Cottage Shack Articles Museum Articles

Cottage Shack Articles: Food for Thought – Feb. 18, 2022

To view the original article and others in this series visit the online Cottage Shack magazine

From my window I watch snow blow across the bay as I continue to work on projects brought home from the museum. Today, I am leafing through some vintage cookbooks from our copious collection at Coldwater Canadiana Heritage Museum (CCHM). The pile grows higher as I add my own books to the stack. Alongside, I set my mother-in-law’s old tin recipe box, filled with family favourites.

I am quite sure many concoctions came out of Mother’s head, a memory from her childhood, something popular from her grandmother’s table, a favourite never written down, just passed along as oral history.

Eventually, tin boxes, filled with index cards filed under various headings, were used. Many of the cards have cheery salutations, written by the author, describing just how good the recipe is. Credit to the recipe’s creator was also often acknowledged. This additional provenance gives these recipes life beyond their ingredients.

The first cookbook I peruse is titled The Five Roses Bread and Pastry Book. It was printed in Montreal in 1913. Its age is not exceptional. Written recipes have been traced as far back as 1700 BC. Three clay tablets from that era are thought to contain the first known recorded “recipes.” Reputedly, De Re Coquineria (of Culinary Matters) was the first cookbook. It was written in Rome by Apicius in the first Century A.D.

Moving forward in history, the first known North American cookbook, written by Amelia Simmons, was entitled American Cookery. Previously, any cookbooks printed or used in the colonies originated in Britain or Europe.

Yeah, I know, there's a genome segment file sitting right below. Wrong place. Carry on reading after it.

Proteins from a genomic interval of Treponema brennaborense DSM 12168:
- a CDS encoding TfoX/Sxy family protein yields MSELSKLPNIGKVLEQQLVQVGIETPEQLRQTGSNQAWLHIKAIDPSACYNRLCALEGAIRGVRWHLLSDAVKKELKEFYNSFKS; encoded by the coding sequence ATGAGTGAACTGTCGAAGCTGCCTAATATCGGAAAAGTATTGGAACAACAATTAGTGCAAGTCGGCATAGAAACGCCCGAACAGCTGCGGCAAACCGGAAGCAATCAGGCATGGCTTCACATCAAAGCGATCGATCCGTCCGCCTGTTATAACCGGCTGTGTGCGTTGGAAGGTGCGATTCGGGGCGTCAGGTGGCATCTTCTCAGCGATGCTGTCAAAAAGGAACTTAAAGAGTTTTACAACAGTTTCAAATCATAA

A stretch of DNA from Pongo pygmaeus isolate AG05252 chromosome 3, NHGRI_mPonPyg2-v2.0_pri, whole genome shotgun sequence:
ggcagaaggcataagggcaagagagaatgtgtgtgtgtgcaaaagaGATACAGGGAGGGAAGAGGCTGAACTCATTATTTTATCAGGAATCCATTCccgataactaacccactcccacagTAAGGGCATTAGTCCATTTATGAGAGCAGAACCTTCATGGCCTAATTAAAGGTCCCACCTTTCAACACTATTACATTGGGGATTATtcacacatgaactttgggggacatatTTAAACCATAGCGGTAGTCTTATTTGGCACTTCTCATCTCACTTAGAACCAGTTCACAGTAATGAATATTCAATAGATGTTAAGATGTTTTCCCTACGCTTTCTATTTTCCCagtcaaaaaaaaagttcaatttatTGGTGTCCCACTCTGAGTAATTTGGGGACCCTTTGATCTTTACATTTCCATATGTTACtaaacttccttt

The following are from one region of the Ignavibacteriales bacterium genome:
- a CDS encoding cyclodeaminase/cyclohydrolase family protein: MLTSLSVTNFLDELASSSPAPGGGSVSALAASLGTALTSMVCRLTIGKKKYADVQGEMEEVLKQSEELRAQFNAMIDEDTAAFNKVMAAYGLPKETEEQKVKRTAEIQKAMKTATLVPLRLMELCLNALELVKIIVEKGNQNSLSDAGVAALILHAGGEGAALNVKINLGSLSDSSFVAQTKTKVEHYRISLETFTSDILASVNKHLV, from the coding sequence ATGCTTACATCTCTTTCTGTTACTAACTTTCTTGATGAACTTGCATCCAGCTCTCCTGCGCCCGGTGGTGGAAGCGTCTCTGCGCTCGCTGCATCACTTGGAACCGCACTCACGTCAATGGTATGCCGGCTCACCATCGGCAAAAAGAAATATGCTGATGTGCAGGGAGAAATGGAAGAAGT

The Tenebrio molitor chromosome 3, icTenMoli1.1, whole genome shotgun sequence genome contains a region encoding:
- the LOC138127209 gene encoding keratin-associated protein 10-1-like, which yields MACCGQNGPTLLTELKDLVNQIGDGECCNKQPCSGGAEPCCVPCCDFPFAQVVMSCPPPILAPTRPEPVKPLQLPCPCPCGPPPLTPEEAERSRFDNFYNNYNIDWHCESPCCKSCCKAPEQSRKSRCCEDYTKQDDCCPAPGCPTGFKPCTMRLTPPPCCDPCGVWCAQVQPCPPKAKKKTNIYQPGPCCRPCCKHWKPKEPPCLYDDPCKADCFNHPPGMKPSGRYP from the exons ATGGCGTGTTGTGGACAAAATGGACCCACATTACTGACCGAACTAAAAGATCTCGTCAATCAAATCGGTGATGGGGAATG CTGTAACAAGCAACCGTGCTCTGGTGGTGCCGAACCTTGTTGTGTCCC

As they were gaining popularity in Western cultures, cookbooks evolved from simple compilations of brief notes into detailed step-by-step instructions. Canada’s first known cookbook was titled La Cuisinaire Bourgeoise. It was written in 1825 by Menon. However, many feel that it was just a reprint of a French book. The first English language Canadian cookbook was called The Cook Not Mad or Rational Cookery. Like it’s French counterpart it was first thought to be a reprint, in this case, of an American book.

As the years passed many familiar authors and titles appeared on the culinary scene. Below is a short list of cookbooks in our collection at CCHM. Depending on your age, you may recognize one or more of these names from your mother’s or grand-mother’s kitchen shelf:

Fannie Farmer, Coronation Cookbook, Five Roses, Joy of Cooking, Better Homes Cookbook, Curity, Julia Child, Betty Crocker, Frugal Housewife.

We also have copies of recipe compilations produced and sold for fund-raising by local organizations such as, brownie troops, PTAs, church women, sports teams and auxiliary groups. It is quite moving to see a recipe written by a family member or friend in one of these booklets.

Another cookbook that I am studying, as I write this story, is typewritten and held together with binder rings. Some of its pages are stuck together, others show telltale signs of food stains. Perhaps these recipes were the “old reliables” of a former owner.

In recent decades there has been an avalanche of cookbooks, some of which are even too pretty to ever take their place on a flour-sprinkled countertop.

With technological advances many of the tools mentioned in older cookbooks no longer appear in today’s publications. Grinders, mashers, moulds, readers and hand-mixers have given way to food processors and a slew of older “Kitchen Aid” gadgets. Mrs. Catherine Woodrow’s life would certainly have been easier with these modern conveniences.

Stepping into the Homestead kitchen, you enter a world of simplicity and homeyness.

Please plan to join us at CCHM in the Spring and take a walk down memory lane.